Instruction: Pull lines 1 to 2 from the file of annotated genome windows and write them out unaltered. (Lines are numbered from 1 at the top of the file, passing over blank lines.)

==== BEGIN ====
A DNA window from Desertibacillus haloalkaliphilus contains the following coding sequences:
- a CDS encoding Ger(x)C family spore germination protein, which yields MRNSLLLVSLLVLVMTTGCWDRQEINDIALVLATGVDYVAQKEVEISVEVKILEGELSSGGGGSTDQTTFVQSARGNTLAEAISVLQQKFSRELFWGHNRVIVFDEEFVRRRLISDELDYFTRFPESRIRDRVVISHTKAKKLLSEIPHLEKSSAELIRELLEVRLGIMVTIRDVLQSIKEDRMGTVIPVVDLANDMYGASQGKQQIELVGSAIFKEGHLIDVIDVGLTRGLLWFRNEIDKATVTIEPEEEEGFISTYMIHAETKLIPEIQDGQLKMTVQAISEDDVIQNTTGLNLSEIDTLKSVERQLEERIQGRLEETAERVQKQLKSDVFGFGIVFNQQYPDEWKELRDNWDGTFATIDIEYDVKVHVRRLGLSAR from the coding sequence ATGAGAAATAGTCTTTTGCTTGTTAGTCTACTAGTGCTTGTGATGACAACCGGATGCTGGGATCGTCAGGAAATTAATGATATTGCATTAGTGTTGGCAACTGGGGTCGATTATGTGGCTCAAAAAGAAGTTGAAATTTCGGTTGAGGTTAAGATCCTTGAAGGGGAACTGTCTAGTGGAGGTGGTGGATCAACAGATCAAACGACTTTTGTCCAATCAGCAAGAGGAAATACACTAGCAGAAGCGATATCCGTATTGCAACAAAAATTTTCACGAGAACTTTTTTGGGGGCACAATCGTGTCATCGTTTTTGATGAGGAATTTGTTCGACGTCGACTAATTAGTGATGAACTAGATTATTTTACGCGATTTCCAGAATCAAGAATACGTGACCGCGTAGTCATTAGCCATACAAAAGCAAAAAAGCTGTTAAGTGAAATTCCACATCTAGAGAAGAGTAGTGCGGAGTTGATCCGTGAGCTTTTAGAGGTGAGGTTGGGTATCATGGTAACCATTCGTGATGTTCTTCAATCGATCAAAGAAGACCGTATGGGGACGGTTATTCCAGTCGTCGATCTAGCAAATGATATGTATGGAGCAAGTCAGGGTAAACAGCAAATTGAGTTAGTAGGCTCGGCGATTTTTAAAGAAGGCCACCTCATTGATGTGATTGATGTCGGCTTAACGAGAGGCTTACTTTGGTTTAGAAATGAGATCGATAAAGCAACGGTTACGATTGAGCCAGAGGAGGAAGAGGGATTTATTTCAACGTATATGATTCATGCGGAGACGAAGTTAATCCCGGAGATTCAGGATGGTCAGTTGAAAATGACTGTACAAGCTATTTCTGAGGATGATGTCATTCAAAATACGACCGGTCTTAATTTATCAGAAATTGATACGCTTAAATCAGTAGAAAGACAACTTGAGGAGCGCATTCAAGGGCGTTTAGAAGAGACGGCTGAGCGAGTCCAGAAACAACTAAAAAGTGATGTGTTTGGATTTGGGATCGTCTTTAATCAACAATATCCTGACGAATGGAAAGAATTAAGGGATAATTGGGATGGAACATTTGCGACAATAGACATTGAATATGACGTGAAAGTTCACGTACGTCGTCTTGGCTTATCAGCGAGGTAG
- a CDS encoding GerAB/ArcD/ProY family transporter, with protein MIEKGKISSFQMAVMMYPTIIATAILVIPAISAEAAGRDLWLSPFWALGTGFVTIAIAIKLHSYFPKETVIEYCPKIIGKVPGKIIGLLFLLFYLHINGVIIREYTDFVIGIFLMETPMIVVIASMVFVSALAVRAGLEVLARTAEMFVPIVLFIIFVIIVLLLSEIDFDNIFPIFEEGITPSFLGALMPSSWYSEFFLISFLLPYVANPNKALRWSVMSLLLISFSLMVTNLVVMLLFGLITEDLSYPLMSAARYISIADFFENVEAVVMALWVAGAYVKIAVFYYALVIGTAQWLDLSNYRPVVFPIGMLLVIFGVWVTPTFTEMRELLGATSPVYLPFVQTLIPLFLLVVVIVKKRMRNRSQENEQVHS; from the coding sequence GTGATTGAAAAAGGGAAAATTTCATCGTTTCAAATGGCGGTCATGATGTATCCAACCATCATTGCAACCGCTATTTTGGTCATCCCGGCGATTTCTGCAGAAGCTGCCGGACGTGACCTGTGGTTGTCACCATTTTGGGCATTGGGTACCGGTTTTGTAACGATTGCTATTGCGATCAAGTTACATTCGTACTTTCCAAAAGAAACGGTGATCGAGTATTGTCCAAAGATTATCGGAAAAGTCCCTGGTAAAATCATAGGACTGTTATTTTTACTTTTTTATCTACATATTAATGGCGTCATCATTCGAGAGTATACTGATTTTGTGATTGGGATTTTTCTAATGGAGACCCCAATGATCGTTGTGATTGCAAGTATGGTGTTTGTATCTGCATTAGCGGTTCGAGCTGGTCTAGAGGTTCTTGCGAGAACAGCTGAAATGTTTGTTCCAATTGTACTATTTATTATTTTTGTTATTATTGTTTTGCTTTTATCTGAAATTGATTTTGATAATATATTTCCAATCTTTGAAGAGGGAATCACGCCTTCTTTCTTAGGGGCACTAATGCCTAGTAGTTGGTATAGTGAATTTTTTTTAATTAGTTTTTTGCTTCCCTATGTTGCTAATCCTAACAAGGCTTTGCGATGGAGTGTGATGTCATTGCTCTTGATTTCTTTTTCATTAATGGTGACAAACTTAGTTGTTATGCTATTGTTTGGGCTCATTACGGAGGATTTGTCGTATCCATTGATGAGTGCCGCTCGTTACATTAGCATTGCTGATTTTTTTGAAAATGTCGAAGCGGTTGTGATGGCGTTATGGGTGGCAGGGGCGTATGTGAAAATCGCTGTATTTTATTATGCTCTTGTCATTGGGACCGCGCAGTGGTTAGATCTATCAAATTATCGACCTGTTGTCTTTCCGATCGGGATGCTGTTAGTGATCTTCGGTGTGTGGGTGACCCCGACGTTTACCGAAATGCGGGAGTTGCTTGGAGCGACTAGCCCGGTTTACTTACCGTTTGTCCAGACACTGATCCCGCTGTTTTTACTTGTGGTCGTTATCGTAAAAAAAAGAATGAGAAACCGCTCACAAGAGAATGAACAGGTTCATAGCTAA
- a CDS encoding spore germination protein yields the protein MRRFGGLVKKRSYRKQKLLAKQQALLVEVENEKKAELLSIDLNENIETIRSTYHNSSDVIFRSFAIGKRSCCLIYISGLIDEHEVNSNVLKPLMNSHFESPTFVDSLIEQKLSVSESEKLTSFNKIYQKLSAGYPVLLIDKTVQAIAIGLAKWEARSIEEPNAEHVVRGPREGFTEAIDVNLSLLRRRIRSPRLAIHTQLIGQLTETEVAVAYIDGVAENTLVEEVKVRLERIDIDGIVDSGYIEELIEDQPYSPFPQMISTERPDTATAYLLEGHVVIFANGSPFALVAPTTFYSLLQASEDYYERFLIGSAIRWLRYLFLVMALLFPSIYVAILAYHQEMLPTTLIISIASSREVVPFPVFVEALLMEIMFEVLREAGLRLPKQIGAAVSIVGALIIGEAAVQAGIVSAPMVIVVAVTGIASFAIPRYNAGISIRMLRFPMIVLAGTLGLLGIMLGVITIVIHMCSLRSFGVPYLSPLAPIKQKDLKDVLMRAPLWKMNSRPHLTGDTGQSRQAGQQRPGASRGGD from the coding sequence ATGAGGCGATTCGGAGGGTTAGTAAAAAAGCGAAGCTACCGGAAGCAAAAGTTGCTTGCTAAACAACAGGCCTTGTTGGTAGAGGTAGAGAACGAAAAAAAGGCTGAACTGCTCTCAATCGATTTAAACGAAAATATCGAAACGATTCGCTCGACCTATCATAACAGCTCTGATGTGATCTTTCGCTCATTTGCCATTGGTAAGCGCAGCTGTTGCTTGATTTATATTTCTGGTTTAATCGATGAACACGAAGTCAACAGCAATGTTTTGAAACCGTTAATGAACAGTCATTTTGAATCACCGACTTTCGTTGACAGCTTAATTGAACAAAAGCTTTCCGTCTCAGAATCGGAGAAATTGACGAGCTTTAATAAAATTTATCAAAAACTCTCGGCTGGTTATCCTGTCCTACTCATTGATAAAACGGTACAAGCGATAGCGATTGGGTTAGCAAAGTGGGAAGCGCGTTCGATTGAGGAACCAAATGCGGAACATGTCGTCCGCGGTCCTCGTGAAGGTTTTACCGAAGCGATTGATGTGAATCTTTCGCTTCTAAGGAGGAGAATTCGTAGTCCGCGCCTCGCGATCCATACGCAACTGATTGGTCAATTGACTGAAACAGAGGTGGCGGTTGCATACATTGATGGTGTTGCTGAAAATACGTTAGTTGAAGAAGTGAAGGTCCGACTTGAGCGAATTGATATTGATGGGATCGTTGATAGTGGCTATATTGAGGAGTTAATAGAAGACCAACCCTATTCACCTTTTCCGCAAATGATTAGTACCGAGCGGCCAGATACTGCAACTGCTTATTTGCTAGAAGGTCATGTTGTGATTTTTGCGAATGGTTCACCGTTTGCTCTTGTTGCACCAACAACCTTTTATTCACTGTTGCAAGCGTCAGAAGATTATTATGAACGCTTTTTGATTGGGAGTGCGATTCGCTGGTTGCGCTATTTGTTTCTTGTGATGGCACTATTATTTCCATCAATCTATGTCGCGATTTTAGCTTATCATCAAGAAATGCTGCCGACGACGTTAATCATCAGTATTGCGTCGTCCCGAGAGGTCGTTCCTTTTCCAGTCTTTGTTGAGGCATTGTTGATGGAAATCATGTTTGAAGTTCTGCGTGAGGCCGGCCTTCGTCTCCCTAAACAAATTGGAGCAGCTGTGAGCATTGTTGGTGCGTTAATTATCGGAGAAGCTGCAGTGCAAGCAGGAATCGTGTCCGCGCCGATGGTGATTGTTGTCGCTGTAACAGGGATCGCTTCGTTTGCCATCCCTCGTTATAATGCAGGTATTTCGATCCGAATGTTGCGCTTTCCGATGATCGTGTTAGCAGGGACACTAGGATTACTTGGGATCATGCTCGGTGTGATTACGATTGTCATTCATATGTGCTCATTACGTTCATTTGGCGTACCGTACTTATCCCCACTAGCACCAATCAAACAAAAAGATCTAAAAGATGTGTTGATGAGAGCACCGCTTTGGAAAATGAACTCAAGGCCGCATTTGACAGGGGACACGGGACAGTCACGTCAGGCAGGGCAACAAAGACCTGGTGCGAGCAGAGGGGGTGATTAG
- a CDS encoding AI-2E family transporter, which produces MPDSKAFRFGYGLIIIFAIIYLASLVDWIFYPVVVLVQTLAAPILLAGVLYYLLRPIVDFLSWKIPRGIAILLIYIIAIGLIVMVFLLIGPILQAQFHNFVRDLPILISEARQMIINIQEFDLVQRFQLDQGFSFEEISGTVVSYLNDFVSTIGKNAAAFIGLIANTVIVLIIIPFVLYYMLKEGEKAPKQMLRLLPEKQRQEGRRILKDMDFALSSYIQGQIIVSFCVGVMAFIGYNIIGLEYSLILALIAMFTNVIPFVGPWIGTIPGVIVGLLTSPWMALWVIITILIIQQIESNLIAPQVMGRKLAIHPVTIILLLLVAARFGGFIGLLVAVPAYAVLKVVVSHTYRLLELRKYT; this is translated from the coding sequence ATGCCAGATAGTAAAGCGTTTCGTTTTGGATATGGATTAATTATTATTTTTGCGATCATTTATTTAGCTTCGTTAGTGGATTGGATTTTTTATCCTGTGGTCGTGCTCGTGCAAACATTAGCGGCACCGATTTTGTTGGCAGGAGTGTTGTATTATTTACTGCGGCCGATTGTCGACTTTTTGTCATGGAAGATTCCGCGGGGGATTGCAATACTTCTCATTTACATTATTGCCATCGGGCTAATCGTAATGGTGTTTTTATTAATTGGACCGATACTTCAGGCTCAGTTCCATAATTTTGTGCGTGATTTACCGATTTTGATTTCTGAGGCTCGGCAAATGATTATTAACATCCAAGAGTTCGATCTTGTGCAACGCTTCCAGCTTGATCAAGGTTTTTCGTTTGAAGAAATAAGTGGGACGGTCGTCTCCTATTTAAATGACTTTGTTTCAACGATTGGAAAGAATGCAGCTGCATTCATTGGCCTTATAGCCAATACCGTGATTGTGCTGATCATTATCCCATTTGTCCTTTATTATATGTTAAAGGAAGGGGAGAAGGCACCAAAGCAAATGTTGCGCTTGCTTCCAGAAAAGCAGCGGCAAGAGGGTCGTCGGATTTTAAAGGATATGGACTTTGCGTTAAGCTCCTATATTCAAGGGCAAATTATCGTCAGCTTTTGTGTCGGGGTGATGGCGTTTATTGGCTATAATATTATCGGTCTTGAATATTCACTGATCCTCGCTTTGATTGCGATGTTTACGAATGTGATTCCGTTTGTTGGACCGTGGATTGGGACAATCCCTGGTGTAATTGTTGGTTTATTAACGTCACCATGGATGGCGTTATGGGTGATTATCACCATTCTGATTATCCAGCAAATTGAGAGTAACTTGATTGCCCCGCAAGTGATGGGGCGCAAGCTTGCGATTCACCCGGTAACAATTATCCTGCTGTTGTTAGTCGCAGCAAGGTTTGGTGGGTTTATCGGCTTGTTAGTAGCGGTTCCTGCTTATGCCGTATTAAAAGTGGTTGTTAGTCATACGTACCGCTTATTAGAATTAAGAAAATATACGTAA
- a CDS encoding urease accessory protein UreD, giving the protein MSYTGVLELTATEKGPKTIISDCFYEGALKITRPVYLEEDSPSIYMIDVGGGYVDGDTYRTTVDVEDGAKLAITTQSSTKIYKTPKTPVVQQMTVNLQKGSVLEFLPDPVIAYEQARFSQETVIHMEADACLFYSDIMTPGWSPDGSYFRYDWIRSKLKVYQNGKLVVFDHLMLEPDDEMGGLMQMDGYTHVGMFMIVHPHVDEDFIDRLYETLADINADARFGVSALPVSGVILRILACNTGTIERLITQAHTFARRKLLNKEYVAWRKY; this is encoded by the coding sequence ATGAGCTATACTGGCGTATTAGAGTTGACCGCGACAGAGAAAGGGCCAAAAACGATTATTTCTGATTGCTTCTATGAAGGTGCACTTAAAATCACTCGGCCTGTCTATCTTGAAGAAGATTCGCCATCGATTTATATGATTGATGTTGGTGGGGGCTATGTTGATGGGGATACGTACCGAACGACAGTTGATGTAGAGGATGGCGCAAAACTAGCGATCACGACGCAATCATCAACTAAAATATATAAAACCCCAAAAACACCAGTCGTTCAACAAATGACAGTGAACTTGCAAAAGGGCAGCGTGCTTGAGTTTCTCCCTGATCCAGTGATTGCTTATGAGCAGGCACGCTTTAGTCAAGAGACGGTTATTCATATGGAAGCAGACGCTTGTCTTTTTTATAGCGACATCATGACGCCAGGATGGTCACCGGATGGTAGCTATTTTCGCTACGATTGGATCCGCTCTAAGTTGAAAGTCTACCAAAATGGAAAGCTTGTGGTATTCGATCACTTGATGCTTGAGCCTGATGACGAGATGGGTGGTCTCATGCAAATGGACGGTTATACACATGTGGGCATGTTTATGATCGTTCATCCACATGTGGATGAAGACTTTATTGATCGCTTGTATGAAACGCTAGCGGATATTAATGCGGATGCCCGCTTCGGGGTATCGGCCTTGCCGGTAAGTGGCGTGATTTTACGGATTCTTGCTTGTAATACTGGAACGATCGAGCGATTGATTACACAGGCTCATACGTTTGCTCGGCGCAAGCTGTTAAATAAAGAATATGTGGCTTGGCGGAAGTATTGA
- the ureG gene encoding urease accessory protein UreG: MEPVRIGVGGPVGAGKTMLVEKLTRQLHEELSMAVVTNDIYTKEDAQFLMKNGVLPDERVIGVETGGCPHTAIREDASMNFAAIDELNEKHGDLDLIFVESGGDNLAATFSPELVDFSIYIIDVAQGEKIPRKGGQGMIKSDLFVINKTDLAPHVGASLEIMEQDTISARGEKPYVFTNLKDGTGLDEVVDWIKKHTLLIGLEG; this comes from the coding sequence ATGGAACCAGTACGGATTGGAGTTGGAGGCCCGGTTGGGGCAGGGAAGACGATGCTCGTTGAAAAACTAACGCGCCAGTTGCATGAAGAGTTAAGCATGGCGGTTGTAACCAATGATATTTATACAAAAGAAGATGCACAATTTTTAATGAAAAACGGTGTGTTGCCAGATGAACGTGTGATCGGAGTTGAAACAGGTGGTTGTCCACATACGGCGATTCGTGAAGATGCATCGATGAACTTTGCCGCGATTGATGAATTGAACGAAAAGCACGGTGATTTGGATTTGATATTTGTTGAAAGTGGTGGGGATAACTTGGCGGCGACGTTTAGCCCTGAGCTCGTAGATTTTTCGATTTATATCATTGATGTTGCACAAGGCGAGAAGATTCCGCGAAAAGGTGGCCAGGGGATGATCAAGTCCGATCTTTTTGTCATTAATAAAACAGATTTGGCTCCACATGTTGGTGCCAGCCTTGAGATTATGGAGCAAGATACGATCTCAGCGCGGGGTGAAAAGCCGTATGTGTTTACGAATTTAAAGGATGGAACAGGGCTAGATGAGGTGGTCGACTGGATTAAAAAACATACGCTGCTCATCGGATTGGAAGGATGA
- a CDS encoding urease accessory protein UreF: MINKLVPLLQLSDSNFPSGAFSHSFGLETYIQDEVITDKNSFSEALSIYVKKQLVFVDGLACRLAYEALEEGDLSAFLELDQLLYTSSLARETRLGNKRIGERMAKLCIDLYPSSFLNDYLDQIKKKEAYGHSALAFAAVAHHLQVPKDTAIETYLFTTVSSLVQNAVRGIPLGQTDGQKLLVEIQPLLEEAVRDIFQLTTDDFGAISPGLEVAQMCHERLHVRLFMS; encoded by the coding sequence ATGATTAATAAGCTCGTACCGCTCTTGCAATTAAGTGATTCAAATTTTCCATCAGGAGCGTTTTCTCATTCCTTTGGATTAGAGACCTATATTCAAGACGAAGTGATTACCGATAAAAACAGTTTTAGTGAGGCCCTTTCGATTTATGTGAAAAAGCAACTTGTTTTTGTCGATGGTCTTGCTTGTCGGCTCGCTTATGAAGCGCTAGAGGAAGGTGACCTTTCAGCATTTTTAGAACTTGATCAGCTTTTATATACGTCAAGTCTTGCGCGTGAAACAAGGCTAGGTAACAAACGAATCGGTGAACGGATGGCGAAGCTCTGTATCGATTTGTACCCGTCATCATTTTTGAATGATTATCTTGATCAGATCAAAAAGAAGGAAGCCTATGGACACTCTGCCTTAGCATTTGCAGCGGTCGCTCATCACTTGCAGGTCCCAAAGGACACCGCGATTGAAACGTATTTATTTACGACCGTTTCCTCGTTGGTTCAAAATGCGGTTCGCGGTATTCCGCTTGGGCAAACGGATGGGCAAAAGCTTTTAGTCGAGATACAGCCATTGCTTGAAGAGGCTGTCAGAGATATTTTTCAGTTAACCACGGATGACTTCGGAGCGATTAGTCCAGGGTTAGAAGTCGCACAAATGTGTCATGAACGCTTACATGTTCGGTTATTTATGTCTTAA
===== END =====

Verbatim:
A DNA window from Desertibacillus haloalkaliphilus contains the following coding sequences:
- a CDS encoding Ger(x)C family spore germination protein, which yields MRNSLLLVSLLVLVMTTGCWDRQEINDIALVLATGVDYVAQKEVEISVEVKILEGELSSGGGGSTDQTTFVQSARGNTLAEAISVLQQKFSRELFWGHNRVIVFDEEFVRRRLISDELDYFTRFPESRIRDRVVISHTKAKKLLSEIPHLEKSSAELIRELLEVRLGIMVTIRDVLQSIKEDRMGTVIPVVDLANDMYGASQGKQQIELVGSAIFKEGHLIDVIDVGLTRGLLWFRNEIDKATVTIEPEEEEGFISTYMIHAETKLIPEIQDGQLKMTVQAISEDDVIQNTTGLNLSEIDTLKSVERQLEERIQGRLEETAERVQKQLKSDVFGFGIVFNQQYPDEWKELRDNWDGTFATIDIEYDVKVHVRRLGLSAR from the coding sequence ATGAGAAATAGTCTTTTGCTTGTTAGTCTACTAGTGCTTGTGATGACAACCGGATGCTGGGATCGTCAGGAAATTAATGATATTGCATTAGTGTTGGCAACTGGGGTCGATTATGTGGCTCAAAAAGAAGTTGAAATTTCGGTTGAGGTTAAGATCCTTGAAGGGGAACTGTCTAGTGGAGGTGGTGGATCAACAGATCAAACGACTTTTGTCCAATCAGCAAGAGGAAATACACTAGCAGAAGCGATATCCGTATTGCAACAAAAATTTTCACGAGAACTTTTTTGGGGGCACAATCGTGTCATCGTTTTTGATGAGGAATTTGTTCGACGTCGACTAATTAGTGATGAACTAGATTATTTTACGCGATTTCCAGAATCAAGAATACGTGACCGCGTAGTCATTAGCCATACAAAAGCAAAAAAGCTGTTAAGTGAAATTCCACATCTAGAGAAGAGTAGTGCGGAGTTGATCCGTGAGCTTTTAGAGGTGAGGTTGGGTATCATGGTAACCATTCGTGATGTTCTTCAATCGATCAAAGAAGACCGTATGGGGACGGTTATTCCAGTCGTCGATCTAGCAAATGATATGTATGGAGCAAGTCAGGGTAAACAGCAAATTGAGTTAGTAGGCTCGGCGATTTTTAAAGAAGGCCACCTCATTGATGTGATTGATGTCGGCTTAACGAGAGGCTTACTTTGGTTTAGAAATGAGATCGATAAAGCAACGGTTACGATTGAGCCAGAGGAGGAAGAGGGATTTATTTCAACGTATATGATTCATGCGGAGACGAAGTTAATCCCGGAGATTCAGGATGGTCAGTTGAAAATGACTGTACAAGCTATTTCTGAGGATGATGTCATTCAAAATACGACCGGTCTTAATTTATCAGAAATTGATACGCTTAAATCAGTAGAAAGACAACTTGAGGAGCGCATTCAAGGGCGTTTAGAAGAGACGGCTGAGCGAGTCCAGAAACAACTAAAAAGTGATGTGTTTGGATTTGGGATCGTCTTTAATCAACAATATCCTGACGAATGGAAAGAATTAAGGGATAATTGGGATGGAACATTTGCGACAATAGACATTGAATATGACGTGAAAGTTCACGTACGTCGTCTTGGCTTATCAGCGAGGTAG